So, over the past few weeks, I've spoken at--and sat through--a few industry conferences, and spent the majority of travel time getting to-and-from 'em reading my usual assortment of biz books, marketing magazines and other things I can't think of an alliteration for.
And during a panel session of some very high-powered execs, I had a Pow! epiphany. Put ever-so-simply, it is the answer to the eternal battle of business:
Smart people, while incredibly valuable, won't change the world. They will rule it and run it, but essentially, they will do so for the guy or girl with enough guts to do something they never would in a cajillion years.
It seems to be standard operating procedure in business that eventually, a successful company grows out of the control of the entrepreneur who started it, and the call goes out for "Professional Management!" to save the day. Not that this is bad, but without the (now) out-of-their-league visionary who started it, there would be no business to professionally manage.
Note that there are no "Professional Entrepreneurs." Unlike management, it is not a "skill" that can be "learned"; it is a "calling" that must be heeded. Again and again and again.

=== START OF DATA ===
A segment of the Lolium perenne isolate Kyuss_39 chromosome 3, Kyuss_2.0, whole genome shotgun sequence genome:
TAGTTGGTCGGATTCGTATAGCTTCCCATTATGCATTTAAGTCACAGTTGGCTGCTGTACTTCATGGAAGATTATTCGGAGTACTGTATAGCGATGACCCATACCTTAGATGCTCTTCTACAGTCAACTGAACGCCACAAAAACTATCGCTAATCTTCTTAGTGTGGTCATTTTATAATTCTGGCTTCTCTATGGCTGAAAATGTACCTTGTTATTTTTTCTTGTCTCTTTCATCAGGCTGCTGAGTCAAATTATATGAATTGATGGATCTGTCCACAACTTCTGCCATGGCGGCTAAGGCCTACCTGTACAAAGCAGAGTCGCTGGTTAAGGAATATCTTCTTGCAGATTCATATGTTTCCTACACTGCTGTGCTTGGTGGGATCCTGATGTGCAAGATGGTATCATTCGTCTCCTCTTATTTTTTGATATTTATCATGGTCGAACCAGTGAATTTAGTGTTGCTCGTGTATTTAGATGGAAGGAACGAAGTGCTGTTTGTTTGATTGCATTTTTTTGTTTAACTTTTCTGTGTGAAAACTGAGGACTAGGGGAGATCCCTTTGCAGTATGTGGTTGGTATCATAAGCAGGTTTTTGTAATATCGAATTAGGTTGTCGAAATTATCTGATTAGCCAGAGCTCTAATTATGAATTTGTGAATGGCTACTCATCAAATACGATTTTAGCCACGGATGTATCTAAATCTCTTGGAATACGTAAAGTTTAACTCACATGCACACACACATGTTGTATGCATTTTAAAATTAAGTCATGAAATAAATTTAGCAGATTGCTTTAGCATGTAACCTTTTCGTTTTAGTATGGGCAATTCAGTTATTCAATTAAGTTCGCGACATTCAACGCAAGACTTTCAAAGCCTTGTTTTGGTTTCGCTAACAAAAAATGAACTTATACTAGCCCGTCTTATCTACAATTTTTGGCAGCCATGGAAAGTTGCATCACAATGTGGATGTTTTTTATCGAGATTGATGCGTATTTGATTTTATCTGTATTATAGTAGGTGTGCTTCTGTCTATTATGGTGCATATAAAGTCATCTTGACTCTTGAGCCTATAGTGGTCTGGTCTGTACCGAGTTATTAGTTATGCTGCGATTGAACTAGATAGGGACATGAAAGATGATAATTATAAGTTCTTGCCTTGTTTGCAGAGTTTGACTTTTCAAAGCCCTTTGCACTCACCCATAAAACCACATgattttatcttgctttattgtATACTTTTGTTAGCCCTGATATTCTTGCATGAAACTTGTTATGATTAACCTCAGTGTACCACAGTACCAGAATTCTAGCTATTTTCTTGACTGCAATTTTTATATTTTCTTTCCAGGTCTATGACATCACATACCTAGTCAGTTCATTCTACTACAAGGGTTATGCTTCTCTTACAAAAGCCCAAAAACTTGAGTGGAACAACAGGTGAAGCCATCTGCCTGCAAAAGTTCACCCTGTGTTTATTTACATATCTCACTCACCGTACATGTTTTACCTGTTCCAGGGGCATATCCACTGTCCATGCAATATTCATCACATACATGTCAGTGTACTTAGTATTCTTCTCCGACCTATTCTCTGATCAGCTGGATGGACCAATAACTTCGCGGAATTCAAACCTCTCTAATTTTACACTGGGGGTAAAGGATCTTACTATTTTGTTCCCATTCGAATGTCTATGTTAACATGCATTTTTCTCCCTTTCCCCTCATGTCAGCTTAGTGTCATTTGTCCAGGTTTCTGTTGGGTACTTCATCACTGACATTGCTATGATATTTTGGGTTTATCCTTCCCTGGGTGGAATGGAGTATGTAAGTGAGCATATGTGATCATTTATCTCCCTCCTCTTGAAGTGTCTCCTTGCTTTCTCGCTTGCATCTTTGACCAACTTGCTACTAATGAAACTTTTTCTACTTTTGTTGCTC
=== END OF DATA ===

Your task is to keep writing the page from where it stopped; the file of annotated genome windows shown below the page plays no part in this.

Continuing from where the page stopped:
All this to say that as I sat in a room, listening to three incredibly smart captains of industry, I was impressed with their knowledge but depressed with their lack of vision, ideas or leadership. They were great at making excuses for what wasn't working, but offered no solutions for the future.
Contrast that to a couple of relatively unkempt, wide-eyed individuals who laid out blueprints for tomorrow a little earlier in the day. Once they were done, you had to beg people to come back into the ballroom for the next panel because the line-up to sign up for the future had begun spontaneously and instantaneously.
Think about this the next time someone inspires you. Is it the smartest person in the room? Or the most courageous?
Einstein said that "Imagination is more important than knowledge."
And as smart as he was, he had even bigger balls.